New Delhi: The Supreme Court has stayed an order of the Uttarakhand high court directing the removal of occupants from land allegedly owned by the Railways in Haldwani.
A division bench of the Uttarakhand high court led by Sharat Kumar Sharma had on December 20, 2022, granted seven days to remove the families from the Banbhoolpura region.
Over 4,000 families residing in the area near the Haldwani railway station thus faced eviction, despite claiming that they have been living on the land near the railway lines for over 40 years now. Reports said that government schools also came up on this land.
Amidst protests, some of the residents had approached the Supreme Court for relief.
LiveLaw has reported that an apex court bench comprising Justices Sanjay Kishan Kaul and Abhay S. Oka, that, “There cannot be uprooting of 50,000 people in 7 days.”
The apex court also issued notice to the Uttarakhand government and the Railways.
The Supreme Court posted the matter to February 7, 2023, asking the Uttarakhand government and the Railways to find a “practical solution”.
The Wire has reported on how the now-stayed high court order comes against the backdrop of a longstanding legal tussle over the ownership of land in the region, which is home to a predominantly working-class population hailing from the Muslim community.
The petition, which was accessed by The Wire, stated that the land in question is in fact Nazul land. This refers to non-agricultural land that is owned by the government which can be leased to families and in some cases, even given as freehold. This point was highlighted in court today on behalf of the petitioners by Senior Advocate Salman Khurshid.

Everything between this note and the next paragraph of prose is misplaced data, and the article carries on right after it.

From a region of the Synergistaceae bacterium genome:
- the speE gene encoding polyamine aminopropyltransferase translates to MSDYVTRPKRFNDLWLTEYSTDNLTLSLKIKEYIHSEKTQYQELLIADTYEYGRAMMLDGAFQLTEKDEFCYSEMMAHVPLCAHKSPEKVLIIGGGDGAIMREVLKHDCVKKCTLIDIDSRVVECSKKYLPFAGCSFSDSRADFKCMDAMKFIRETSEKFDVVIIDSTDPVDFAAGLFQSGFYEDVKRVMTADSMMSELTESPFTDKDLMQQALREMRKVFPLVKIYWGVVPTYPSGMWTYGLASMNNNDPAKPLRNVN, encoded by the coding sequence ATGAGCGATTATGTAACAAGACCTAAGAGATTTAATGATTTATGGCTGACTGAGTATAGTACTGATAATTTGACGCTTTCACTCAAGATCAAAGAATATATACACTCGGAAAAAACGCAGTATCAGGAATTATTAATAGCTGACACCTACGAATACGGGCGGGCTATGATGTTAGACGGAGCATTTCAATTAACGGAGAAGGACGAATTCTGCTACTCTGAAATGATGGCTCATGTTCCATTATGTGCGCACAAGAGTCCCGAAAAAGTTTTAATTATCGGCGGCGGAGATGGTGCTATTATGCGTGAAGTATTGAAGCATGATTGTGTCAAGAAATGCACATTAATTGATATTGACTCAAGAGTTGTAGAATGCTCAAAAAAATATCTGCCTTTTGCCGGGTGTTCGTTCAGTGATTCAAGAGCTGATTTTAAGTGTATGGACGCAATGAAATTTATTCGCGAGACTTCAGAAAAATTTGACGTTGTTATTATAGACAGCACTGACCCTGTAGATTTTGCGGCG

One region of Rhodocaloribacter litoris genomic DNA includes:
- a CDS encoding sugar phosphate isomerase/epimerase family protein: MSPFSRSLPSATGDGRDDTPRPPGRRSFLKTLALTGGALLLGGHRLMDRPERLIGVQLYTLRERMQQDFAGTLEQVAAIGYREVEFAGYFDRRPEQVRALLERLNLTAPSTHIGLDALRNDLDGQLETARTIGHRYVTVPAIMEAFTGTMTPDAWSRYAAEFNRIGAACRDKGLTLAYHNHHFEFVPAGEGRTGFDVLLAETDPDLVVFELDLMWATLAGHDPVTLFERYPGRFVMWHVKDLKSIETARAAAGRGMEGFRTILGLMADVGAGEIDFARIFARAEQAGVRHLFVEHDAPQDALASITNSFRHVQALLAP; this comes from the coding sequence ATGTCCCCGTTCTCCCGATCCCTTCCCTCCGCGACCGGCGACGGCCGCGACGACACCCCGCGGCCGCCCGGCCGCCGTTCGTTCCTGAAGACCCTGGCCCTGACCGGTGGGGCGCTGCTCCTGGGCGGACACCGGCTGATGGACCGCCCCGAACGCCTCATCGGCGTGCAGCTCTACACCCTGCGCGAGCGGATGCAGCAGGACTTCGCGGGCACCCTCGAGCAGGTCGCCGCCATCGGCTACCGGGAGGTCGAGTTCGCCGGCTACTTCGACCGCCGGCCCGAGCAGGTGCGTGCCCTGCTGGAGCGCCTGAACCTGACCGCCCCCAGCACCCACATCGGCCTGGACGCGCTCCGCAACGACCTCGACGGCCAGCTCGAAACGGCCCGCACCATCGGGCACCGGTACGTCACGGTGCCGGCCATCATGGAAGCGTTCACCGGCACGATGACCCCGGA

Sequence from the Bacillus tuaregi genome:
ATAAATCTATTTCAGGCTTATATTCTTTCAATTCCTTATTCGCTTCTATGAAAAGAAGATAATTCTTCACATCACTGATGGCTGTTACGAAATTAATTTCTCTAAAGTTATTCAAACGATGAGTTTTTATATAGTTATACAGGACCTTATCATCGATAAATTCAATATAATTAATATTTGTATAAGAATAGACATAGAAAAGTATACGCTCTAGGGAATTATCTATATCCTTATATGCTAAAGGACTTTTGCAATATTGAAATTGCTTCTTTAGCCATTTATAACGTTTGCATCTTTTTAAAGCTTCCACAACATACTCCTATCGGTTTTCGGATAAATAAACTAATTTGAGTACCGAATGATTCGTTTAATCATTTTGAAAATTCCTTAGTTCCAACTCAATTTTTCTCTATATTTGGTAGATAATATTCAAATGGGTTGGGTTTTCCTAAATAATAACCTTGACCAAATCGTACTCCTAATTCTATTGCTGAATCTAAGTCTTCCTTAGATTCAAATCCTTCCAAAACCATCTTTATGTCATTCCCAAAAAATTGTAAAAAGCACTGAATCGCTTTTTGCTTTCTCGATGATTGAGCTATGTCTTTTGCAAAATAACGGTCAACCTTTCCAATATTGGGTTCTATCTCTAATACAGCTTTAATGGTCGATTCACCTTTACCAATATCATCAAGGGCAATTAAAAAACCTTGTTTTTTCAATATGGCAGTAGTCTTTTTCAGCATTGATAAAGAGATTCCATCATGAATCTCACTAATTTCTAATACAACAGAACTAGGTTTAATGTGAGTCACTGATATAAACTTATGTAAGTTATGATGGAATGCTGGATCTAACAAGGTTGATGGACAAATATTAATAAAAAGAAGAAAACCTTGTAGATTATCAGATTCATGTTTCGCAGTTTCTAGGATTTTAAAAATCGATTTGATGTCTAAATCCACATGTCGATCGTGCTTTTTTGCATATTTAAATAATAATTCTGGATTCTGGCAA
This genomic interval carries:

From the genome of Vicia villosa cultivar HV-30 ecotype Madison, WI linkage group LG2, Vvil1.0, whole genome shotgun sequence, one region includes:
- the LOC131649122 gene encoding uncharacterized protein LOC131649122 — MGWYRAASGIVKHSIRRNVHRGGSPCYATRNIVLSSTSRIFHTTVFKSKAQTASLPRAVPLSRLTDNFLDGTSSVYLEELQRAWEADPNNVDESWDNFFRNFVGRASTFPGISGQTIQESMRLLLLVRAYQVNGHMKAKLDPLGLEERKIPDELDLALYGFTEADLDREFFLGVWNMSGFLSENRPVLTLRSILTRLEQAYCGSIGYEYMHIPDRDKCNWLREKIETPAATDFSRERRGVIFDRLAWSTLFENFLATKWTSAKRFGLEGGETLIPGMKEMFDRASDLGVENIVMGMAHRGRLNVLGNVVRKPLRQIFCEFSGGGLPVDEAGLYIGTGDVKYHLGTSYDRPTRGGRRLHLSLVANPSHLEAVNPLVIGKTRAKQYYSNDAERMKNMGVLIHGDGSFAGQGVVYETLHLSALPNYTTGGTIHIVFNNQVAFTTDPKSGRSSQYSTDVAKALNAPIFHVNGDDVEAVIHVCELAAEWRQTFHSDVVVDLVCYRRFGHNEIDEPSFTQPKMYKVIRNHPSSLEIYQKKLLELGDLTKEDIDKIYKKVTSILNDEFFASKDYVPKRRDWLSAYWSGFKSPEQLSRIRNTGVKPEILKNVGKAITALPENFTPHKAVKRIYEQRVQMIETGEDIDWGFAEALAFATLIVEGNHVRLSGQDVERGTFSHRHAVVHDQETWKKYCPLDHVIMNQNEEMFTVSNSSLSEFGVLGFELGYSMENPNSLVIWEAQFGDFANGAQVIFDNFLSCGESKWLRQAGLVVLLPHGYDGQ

The petitioners broadly stated:
- That the railway has no evidence to claim this land as its own and the parties have not substantiated their claims of ownership, and
- Over a thousand appeals by residents have been pending before the district courts pertaining to individual cases of land ownership being contested under the ambit of the Public Premises Act, 1971, in relation to the case.
LiveLaw’s report highlights that the apex court bench was “particularly concerned” about the fact that decade-long residents of the area had claimed land through leases and purchases from auctions after migrations in 1947.
“People stayed there for so many years. Some rehabilitation has to be given. There are establishments there. How can you say in seven days clear them off?”, Justice S.K. Kaul said
Even assuming it is Railway land, Justice Kaul said, the fact that some have lived there for over 50 years and some have bought the land in auctions are facts that have to be dealt with through rehabilitation and acquisition of land respectively.
“There is a human angle to it,” Justice Kaul said.
Justice Oka noted that the Uttarakhand high court’s order was passed without hearing the affected parties.
“Find out some solution. It is a human issue”, he said.
Taking further exception to the high court’s assertions, Justice Oka also said that “it may not be correct to say that paramilitary forces have to be deployed to remove people who have been living there for decades.”
Additional Solicitor General of India Aishwarya Bhat submitted on behalf of Uttarakhand that the government and the Railways both are on the same page that the land belongs to the latter. However, to her claim that “several eviction orders” had been passed under the Public Premises Act, advocate Prashant Bhushan who was representing some of the petitioners, submitted that “they were ex–parte orders passed during the COVID period.”